It’s easy to become jaded working here. Like some biking Roman Emperors, we get all the latest and greatest two-wheeled pleasures lavished upon us on a daily basis. The sweetest cafés, the plumpest brats and the most exotic trackers – all hand peeled and fed to us from a silver platter. Let’s face it, it’d be pretty easy for us to become spoilt. What am I saying? We are spoilt. But just as we find ourselves nodding off into a cool bike-induced coma, this appears in our mail. So, like a proud ruler parading a never-seen-before rhinoceros to a boudoir full of amazed onlookers, we’d like to present to you the ‘Cross’. What is it? It’s Thrive Motorcycles, that’s what.
We were lucky enough to manage a chat with the lads from Jakarta’s Thrive, and we asked them how such an original design came to be. “The bike’s owner is not only a great graphic designer, but also a very good friend,” they said. “We’ve known him for quite a few years, so when he asked us to build him a bike, we pulled out all the stops. In fact, it’s probably our most ambitious and creative build to date.”
Clearly, the Thrive team and the bike’s owner are the kind of people who play well together. For all the crazy functional questions he asked of the team, the end result is a creative form that clearly works not only as a tool but as art, too. “It’s always interesting for us when we meet other people who also have strong visions and big dreams; their creativity really inspires us to build something that’s not only good-looking, but also something with meaning, too.”
[superquote]“We began to wonder what kind of spirit would live in between such extremes.”[/superquote]
Then while toying of the idea of good and bad and black and white, they had a revelation of sorts. “We began to wonder what kind of spirit would live in between such extremes. We though there must be more than neutrality; maybe the grey area is more mysterious than you could ever imagine? What if it could be really bad and very good at the same time?” The result was a rough sketch that captured the perfect bike for the brief – one that could face the worst of roads without fear yet still look like a poster child for beautiful design to boot.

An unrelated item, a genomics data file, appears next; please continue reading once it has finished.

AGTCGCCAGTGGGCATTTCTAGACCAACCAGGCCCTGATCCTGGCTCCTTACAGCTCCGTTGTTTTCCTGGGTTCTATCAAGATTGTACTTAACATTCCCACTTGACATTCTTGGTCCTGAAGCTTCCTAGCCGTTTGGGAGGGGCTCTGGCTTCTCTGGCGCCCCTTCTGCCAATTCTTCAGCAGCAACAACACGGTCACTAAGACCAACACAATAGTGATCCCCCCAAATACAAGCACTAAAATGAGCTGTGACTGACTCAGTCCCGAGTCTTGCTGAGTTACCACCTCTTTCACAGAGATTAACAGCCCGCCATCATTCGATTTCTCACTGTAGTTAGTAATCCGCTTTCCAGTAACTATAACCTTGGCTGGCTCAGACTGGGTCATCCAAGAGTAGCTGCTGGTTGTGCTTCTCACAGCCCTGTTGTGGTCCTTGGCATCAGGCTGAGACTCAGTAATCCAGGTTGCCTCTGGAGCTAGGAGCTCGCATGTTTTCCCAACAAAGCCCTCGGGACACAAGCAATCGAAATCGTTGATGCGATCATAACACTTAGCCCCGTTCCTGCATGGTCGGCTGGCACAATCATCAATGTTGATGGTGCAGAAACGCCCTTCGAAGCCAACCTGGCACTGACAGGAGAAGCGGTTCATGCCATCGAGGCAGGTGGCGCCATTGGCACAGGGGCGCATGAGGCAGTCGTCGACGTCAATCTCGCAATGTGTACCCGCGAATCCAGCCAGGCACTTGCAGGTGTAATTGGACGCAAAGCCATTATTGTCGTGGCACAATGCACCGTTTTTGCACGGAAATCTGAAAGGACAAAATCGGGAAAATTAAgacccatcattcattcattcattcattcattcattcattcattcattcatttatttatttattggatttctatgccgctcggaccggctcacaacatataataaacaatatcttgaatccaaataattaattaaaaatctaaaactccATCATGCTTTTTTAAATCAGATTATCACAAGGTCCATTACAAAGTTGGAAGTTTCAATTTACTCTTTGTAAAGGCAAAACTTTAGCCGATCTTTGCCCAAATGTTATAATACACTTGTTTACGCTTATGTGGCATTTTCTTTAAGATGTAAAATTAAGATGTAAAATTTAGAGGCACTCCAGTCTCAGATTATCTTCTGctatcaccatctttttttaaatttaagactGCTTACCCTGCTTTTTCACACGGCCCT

With such an unusual body in mind, they were quick to realise that most of the original frame would be history. “We started by creating a whole new subframe to achieve a clean look under the seat and to maximise the horizontal grid we were designing to.” Next came time to choose the bike’s main material – in this instance a sheet aluminium that would be used to not only achieve the ‘grey’ they were after, but to also save precious weight.
“The engine was in a good condition when she came though our front door, but a few parts got some new replacements. Next came a good vapour blast and some new gaskets, then we added a PE-28 carb so she could breathe a little more fresh air. We also covered the custom-made stainless steel exhaust with a grey exhaust wrap to match the overall look.”
To ensure decent amounts of off-road control, Thrive sourced a new Rental ‘Fatbar’ handlebar and completed the set-up with a custom clutch and brake lever, a custom dashboard with indicators and a GPS/phone mount, and some custom switch gear. They capped off the ‘bars with bespoke bar-end turn signals to try keep to the overall clean look. Job done, then.
“At the front, we used a set of Honda USD forks, but we had to modify the triple trees and steering column to make it fit perfectly on the Yamaha chassis. For the rear, we used a Yamaha swing arm and paired it with a Showa mono-shock on a custom-made unitrack system.”
“For shoes, we used a pair of 18” spoke rims wrapped with Kenda ‘Trial Tread’ tyres. For stopping, we added a pair of new disc brakes on a set aftermarket trial hubs. We then modified the original foot pegs by adding some details to enhance the grip and paired them with a new chrome shifter and brake pedal.”
Final additions to the build included a custom skid-plate to protect the engine from any off-road nasties while she goes about her business and the rather Spartan paint scheme. “There’s only two main colors on this bike, a gun-metal grey on top of the brushed aluminium panels and black for the rest of the bike. But with that said, we used three different black powdercoat textures to achieve the final look you see here.”
“As we all know, not everything we make is perfection. But dreaming and experimenting with what we believe in is always a good thing. We feel that the strength of idea will make the bike naturally stand out amongst the competition. We hope the Pipeburn fans will like it as much as we liked making it.”
As with all great builds, the bike is sure to divide opinions. We’d be disappointed if it didn’t. Some are sure to see the art, while others will just see it as an exercise in aesthetic eccentricity. But one thing’s for sure – like a rhinoceros in a boudoir, it’s impossible to ignore.